Reinvestment must take place within 1 year before the sale or 2 years after. Alternatively, one can invest in a construction project, completed within 3 years of share sale.

For a full tax exemption on LTCG, reinvest the entire net consideration. If not possible, exemption is based on the portion invested:

Exemption on Capital Gain=(Capital Gains×Cost of a New House)/Net Consideration Value

However, selling the new property within 3 years revokes the long-term capital gain exemption. The introduction of income tax on long-term capital gain aimed to be inconvenient, but “Grandfathering” minimized the impact.

Adjusting Long-Term Capital Gains against the Basic Exemption Limit

Resident individuals or Hindu Undivided Families (HUFs) can offset LTCG rate on shares (LTCG) against the basic exemption limit. However, non-resident individuals and non-resident HUFs cannot use the exemption limit for LTCG. To make this adjustment, taxpayers need to offset all other income against the exemption limit first, with the surplus then applied to adjust LTCG.

Long Term Capital Gain vs Short Term Capital Gains

Here is a table of differences between long term capital gains vs short term capital gains:

Aspects of ComparisonLong-Term Capital GainsShort-Term Capital Gains
Duration of OwnershipOwned for more than one yearOwned for one year or less
Tax RatesGenerally taxed at a more favorable rate than salary or wagesSubject to ordinary income tax rates
Tax BracketsLower tax rates applicable, usually resulting in reduced tax liabilityTaxed at the individual’s marginal income tax bracket
Federal Tax BracketsVaries; currently seven brackets with rates ranging from 10% to 37%Subject to applicable federal tax bracket rates
Calculation of Net Capital GainsBased on adjusted basis, considering acquisition cost, depreciation, sale costs, and improvementsDetermined by subtracting the asset’s acquisition cost from the sale price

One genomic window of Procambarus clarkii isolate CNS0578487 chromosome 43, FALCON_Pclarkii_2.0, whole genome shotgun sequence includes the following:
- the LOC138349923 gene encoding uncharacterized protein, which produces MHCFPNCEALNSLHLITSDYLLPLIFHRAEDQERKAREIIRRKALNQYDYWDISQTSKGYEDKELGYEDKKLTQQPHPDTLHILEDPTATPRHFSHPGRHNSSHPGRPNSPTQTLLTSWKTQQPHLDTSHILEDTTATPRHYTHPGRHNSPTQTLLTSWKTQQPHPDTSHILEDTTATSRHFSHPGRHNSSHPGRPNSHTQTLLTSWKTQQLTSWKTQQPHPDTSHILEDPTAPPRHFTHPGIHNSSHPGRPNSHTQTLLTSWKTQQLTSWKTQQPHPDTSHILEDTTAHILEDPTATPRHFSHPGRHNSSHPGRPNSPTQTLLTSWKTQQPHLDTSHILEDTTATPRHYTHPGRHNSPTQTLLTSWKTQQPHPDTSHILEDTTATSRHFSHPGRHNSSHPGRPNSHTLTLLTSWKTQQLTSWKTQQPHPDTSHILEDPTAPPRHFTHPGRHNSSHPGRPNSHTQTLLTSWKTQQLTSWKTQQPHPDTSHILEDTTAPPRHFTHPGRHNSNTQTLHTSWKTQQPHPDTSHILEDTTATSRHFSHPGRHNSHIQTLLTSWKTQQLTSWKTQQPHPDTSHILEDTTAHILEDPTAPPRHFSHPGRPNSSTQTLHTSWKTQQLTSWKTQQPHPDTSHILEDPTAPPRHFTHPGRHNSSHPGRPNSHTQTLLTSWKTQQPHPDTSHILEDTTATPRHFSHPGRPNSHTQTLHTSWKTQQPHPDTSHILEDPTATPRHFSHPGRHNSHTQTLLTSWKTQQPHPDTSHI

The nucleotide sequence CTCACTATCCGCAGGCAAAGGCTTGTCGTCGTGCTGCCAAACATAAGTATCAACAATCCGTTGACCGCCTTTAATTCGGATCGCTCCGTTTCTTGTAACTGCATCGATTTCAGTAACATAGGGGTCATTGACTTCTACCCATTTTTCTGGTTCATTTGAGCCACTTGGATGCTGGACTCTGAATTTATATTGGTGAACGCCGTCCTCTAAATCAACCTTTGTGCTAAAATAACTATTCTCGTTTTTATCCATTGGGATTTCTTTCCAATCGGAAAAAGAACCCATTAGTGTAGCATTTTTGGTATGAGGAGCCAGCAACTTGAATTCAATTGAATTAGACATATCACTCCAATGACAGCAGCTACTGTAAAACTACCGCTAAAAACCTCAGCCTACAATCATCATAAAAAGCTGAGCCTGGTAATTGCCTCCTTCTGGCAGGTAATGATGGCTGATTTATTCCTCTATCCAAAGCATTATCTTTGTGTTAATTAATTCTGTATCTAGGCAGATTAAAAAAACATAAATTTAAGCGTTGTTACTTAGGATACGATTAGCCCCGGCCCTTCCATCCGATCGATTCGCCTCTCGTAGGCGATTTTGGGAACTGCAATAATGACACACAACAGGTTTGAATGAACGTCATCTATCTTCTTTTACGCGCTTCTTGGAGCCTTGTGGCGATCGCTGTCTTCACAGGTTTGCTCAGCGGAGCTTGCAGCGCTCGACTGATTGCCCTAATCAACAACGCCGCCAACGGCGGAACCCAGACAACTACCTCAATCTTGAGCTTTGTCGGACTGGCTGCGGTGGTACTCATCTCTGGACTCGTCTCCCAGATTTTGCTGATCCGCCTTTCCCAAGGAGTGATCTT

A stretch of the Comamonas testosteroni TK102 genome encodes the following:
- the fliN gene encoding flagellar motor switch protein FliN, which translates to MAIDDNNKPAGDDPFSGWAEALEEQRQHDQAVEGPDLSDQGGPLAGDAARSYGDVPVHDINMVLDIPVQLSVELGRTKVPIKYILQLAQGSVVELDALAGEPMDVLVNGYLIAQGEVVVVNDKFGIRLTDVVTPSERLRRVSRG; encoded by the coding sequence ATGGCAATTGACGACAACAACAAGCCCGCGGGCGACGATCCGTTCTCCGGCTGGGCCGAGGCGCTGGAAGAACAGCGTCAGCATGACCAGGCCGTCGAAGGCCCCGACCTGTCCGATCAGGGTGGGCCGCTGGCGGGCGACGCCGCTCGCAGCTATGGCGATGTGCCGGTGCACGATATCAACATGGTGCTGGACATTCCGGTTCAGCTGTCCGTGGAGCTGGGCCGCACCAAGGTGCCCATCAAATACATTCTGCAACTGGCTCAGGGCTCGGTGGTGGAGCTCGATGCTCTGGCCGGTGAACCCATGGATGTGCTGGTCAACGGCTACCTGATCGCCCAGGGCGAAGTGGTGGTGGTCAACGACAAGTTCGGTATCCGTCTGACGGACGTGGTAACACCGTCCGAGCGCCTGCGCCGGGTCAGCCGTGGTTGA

Inherited BasisInherits the donor’s basis if the asset is received as a giftN/A (short-term gains are not affected by inheritance)
Tax Minimization StrategyHolding assets for more than a year to benefit from lower tax ratesNo specific strategy due to higher tax rates

To Wrap It Up….

In conclusion, long-term capital gains tax on shares is an important aspect that you must understand to make informed investment decisions. You need to be aware of the tax implications of selling shares held for over 12 months and the exemptions available under the Income Tax Act. Therefore, proper planning and tax-efficient investment strategies can help you to minimize the tax liability and maximize investment returns even with LTCG on unlisted shares.

Understanding LTCG tax on shares is an essential aspect of building a diversified and profitable investment portfolio. Thus, by staying informed and proactive, you can make sound investment decisions that can help you achieve financial goals. 

FAQs

1. Is it possible to avoid long-term capital gains tax on shares?

To sidestep long-term capital gains tax on shares, strategic tax planning is key. Reinvesting those gains is crucial for exemptions.

2. How Can you Calculate Long Term Capital Gain Tax on Shares?

To compute long-term capital gains tax on shares, pinpoint the sale price, purchase cost, and related charges. Calculate gains by deducting acquisition and sale expenses from the sale price.

3. What happens when LTCG on shares is less than 1 lakh?

Shares listed on the stock exchange and subject to Security Transaction Tax (STT) are exempt from Long-Term Capital Gain tax on shares in India  if the gains are below Rs 1 lakh.

4. Is it possible to reinvest capital gains to avoid taxes?

Yes, you can strategically reinvest capital gains to minimize long term capital gain on sale of shares. According to the Income Tax Act, you have options like capital gain bonds, real estate, or other assets to reinvest.

5. Is there any capital gains tax to sell a stock and reinvest?

Selling shares or stocks and reinvesting the gains in an eligible capital asset exempts you from long term capital gain tax on sale of shares.

6. What is Section 112A of income tax act?

Section 112A levies a 10% tax on capital gains over Rs. 1,00,000 from the transfer of a long-term capital asset, such as LTCG on equity shares, units of equity-oriented funds, or units of business trusts.